Relevancy A, Quality A – Philosopher Leonard Peikoff answers questions.  1) Around what time would you say that you became a full-fledged philosopher as opposed to a philosophy student? When would you say that you became an Objectivist as opposed to a student of Objectivism? 2) We disregard ESP and the like because we accept the five senses as the only base of knowledge. Would it therefore be rational for a man who was blind from birth to disregard claims about reality based on the sense of sight?, 3) Is environmentalism the new communism? What are the similarities and differences?, 4) Is it permissible or moral to date a non-Objectivist?, 5) I am a homosexual who only finds romantic value in full masculinity. However, in my opinion a fully masculine mind is possible only in heterosexual men, and I am therefore only attracted to such men. How should I deal with this painful situation? 6) How much should you expect to love what you do for a living? Can you settle for non-love, but find ways to like what you get paid to do? Or Is settling like that selling yourself short? 7) Why did Cherryl Taggart in Atlas Shrugged have to commit suicide? 8 ) Can irrational philosophers still be called philosophers?

Peikoff is author of The Ominous Parallels:  A Brilliant Study of America Today – and the ‘ominous parallels’ with the chaos of pre-Hitler Germany.

4) Arts Writer Dianne Durante on Sculpture’s Forgotten Delights (2010-02-24 WFIU )

Relevancy A, Quality A – Arts historian Dianne Durante tells WFIU’s Adam Schwartz how to enjoy outdoor monuments, which she calls “forgotten delights.”

Durante is the author of Forgotten Delights: The Producers and Outdoor Monuments of Manhattan: A Historical Guide.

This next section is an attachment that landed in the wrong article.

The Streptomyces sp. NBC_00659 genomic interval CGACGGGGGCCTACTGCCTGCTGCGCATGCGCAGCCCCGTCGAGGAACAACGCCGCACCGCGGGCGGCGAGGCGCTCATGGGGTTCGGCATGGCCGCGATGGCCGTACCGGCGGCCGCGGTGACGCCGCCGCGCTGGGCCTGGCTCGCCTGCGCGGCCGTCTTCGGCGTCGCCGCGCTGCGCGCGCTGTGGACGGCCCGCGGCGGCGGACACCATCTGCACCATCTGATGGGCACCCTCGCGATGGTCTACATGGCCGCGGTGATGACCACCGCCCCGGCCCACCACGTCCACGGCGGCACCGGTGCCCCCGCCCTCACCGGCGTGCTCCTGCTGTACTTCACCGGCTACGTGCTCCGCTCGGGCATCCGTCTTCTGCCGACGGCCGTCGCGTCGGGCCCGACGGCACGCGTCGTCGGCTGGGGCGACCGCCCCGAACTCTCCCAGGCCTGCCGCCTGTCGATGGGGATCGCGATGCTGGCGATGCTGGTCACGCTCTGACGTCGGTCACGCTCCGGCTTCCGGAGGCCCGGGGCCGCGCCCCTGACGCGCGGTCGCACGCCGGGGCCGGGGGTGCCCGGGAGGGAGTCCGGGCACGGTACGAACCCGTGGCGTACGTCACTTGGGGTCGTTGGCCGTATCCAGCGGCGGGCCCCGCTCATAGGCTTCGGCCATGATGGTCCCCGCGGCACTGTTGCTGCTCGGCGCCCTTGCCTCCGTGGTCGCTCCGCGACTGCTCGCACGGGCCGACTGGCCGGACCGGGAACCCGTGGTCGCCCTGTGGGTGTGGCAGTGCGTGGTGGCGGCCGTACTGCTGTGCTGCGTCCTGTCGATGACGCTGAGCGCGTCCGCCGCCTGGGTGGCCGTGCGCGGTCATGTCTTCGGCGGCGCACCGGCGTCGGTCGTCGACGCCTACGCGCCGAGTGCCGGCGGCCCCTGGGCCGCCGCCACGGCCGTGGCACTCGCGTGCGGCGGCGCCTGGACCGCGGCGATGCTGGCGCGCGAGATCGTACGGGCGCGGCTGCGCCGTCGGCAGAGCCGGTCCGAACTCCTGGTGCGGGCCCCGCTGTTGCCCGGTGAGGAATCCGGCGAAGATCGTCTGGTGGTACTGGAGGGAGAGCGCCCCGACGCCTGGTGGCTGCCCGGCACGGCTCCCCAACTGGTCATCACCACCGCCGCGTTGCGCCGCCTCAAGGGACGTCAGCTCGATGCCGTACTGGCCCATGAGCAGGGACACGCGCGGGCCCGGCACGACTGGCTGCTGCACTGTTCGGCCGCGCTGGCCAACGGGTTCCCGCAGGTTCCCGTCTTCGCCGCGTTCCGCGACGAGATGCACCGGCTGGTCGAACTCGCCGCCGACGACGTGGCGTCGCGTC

5) The new dynamics of book publishing (2010-07-19 Seth Godin)

Relevancy B, Quality A – In May, Seth Godin gave a talk to the Independent Book Publishers, which will probably of interest if you are focused on how industries are making (or not)  the shift to the new rules of a digital age.

Godin referencew the ideas from his book on leadership titled Tribes.

6) Social Media Makes Email Even Stronger (2010-07-06 Duct Tape Marketing)

Relevancy B, Quality B – Gail Goodman, Chairman, President, and Chief Executive Officer of leading email marketing service provider Constant Contact.

Over the last year or two email marketing has taken a back seat to social media in terms of buzz. However, during the recession, firms that had a solid relationship with an audience via email held a much stronger position. Email marketing still produces the highest ROI of any online marketing tactic.

Eric Groves has written Constant Contact Guide to Email Marketing.

7) Russia Update: Is the Reset Working (2009-10-28 Council on Foreign Relations)

Relevancy B, Quality B – A panel discussion on U.S.- Russian relations, including:  Stephen F. Cohen, Professor of Russian Studies, New York University; Dimitri K. Simes, President, The Nixon Center; and Celeste A. Wallander, Deputy Assistant Secretary of Defense For Russia, Ukraine And Eurasia.

The discussion refers to Stephen F. Cohen’s recent book Soviet Fates and Lost Alternatives: From Stalinism to the New Cold War.

8 ) Color as a Branding Element (2010-07-13 Duct Tape Marketing)

Relevancy C, Quality C+ – Interview with Kate Smith Color Expert, Career Color Trend Forecaster, and Editor of Sensational Color, a site featuring a wealth of information on the subject of color, which has built in meaning and symbolism and can be a strong element of your brand when used strategically.

Her website features book recommendations, including Real World Color Management.

9) Media Conference Call: CFR Scholars Return from AfPak Region (2010-10-30 Council on Foreign Relations)

Relevancy B, Quality C – CFR Senior Fellows Max Boot and Daniel Markey, following their recent visit to the Afghan war theater, expressed deep concern about the ability of the Obama administration to stabilize the region with the current level of military and civilian resources.